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The Weekend Movie Takeaway: 'Spider Man: Far from Home'

July 8, 2019
2 min read time

With Spider-Man: Far From Home opening a few days ahead of the July 4th long weekend, a large haul was naturally expected.

Even with those expectations, the $185 million take spanning six days is still an extremely impressive number. It speaks primarily to audience goodwill for this character, and the larger universe in which he exists.

Reviews were mostly on the kind side, and the high numbers being sustained throughout those six days also speaks to a generally positive audience reaction.

But when stopping to consider the film itself, it appears to highlight a major issue with large-scale, contemporary narratives.


One reason many fans were curious about Spider-Man: Far From Home is that it is the first Marvel Cinematic Universe film to be released since the game-changing (if not game-ending) Avengers: Endgame. 

That blockbuster did something that very few modern blockbusters manage to achieve: it surprised the audience. The biggest shock in the film is when it leaps ahead five years, and stays there. Although the film ended with Tony Stark reversing the “snap” that had killed 50% of sentient life in the universe, the movie didn't try to undo the five-year jump. 

Endgame gave us very little information about what happened during that five-year period, and when it was finally acknowledged that Far From Home would be set following those five years (an acknowledgement complicated by the fact that the first Far From Home trailer came out before Avengers: Endgame, and was thus initially forced to dance around the issue), fans were looking to this film to provide a few answers.

This plot point put a considerable narrative burden upon Far From Home, and it's a burden the film tries to skirt around with a couple of jokes in during opening minutes. Although we do get a few details about what is now being referred to in-universe as the “blip”, Far From Home isn't particularly interested in exploring the massive complications that would result from half the world's population disappearing for five years.

For me, this undermined the central narrative thrust of Spider-Man: Far From Home, and for the first time, showed the downside of being part of what is considered to be the most successful endeavor in modern macro storytelling – the Marvel Cinematic Universe.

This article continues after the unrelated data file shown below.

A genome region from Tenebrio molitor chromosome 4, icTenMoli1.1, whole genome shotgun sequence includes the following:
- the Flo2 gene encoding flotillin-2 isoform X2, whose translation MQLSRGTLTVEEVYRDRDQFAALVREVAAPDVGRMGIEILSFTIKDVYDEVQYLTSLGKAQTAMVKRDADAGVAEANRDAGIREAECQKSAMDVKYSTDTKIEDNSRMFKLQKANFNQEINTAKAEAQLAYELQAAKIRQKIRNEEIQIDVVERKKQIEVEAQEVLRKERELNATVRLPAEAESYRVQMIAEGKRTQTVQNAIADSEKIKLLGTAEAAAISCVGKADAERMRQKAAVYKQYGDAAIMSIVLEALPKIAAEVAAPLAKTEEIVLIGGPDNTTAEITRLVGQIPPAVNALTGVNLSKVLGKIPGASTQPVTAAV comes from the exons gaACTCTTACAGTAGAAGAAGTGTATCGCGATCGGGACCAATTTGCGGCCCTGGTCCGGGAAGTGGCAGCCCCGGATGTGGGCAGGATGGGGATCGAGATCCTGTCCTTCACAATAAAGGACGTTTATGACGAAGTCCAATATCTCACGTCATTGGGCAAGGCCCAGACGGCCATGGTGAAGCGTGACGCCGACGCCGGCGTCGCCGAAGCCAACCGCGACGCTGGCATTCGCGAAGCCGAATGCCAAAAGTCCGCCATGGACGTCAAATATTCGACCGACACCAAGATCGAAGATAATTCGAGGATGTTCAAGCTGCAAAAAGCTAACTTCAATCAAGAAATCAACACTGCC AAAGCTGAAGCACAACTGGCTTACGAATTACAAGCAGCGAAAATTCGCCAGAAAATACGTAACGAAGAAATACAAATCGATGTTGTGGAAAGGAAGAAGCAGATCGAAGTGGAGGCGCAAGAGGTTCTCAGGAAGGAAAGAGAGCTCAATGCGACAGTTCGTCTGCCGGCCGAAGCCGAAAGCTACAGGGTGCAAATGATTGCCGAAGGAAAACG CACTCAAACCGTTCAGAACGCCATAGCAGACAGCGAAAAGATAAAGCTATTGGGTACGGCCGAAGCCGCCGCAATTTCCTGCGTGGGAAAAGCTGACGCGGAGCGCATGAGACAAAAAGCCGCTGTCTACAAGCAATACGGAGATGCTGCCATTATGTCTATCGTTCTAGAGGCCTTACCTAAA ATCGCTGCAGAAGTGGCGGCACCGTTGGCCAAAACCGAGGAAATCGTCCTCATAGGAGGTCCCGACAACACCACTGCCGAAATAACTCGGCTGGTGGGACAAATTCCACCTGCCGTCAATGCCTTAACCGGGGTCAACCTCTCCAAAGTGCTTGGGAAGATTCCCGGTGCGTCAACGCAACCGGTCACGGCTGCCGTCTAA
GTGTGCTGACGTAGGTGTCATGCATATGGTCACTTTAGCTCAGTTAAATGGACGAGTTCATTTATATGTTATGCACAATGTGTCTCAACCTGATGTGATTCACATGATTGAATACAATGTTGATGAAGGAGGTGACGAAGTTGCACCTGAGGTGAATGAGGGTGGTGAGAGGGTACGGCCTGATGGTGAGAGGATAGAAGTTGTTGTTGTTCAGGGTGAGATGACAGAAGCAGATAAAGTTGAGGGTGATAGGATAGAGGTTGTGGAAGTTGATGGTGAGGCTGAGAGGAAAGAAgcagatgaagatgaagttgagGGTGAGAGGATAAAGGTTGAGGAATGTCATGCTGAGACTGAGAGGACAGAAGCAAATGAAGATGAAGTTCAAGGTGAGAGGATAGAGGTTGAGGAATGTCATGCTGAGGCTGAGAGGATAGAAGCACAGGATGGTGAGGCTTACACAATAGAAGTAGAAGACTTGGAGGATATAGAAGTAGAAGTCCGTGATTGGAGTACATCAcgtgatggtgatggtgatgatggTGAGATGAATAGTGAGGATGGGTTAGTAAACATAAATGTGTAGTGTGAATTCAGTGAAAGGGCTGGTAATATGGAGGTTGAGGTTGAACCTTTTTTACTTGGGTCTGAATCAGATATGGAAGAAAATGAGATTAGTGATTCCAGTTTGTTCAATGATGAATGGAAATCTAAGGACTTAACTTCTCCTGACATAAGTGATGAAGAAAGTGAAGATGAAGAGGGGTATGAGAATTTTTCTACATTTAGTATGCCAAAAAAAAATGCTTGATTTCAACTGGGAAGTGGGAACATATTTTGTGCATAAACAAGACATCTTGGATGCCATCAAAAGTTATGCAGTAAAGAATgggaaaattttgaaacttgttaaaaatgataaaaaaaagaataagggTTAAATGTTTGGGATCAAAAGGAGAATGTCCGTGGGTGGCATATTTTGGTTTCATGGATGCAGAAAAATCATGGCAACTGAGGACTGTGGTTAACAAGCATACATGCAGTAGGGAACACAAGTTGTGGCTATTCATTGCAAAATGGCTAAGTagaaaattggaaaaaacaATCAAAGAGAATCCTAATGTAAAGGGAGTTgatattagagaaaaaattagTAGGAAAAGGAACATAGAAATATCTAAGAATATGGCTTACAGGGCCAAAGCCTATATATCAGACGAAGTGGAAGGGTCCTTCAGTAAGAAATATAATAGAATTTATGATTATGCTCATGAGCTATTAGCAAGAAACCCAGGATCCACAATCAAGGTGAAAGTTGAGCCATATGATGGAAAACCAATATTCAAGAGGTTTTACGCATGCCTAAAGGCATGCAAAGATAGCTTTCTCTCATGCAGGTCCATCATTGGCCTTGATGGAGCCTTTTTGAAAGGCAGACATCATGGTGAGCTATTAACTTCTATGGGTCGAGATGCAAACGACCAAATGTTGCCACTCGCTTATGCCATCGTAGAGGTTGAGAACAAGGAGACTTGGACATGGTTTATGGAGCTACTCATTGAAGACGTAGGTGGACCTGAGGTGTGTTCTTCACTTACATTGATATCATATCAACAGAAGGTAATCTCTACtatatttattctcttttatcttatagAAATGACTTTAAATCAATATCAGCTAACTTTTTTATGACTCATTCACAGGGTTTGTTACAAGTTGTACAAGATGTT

As the 23rd film in the MCU, and the last movie in Phase Three of the grand experiment, there was very little room for Spider-Man: Far From Home to just be a Spider-Man movie. Although it used its own little eight month leap forward to try and distance itself from the “blip”, the insanely huge shadow cast by that event can't help but affect a narrative that should have more freedom to focus on the character it is centered around. 

Tony Stark may be dead in the MCU, but he's all over Far From Home. A potentially fatal dangerous drinking game would be to take a swig every time his name is mentioned. 

Despite these issues, the film still made a mint, of course. So while Kevin Feige and his collaborators have always succeeded in bringing in the coin, it’s usually not to the disservice of the story they’re telling. Feige and Co. have always placed an admirable emphasis on streamlining their narrative and letting each individual film stand on its own merits.

Maybe it was down to the fact that this was a collaboration with Sony (who still owns the cinematic Spider-Man rights), as opposed to being a “pure” MCU film, but Spider-Man: Far From Home was serving many narrative masters, pushing Spider-Man himself further down that list than a title character should be.


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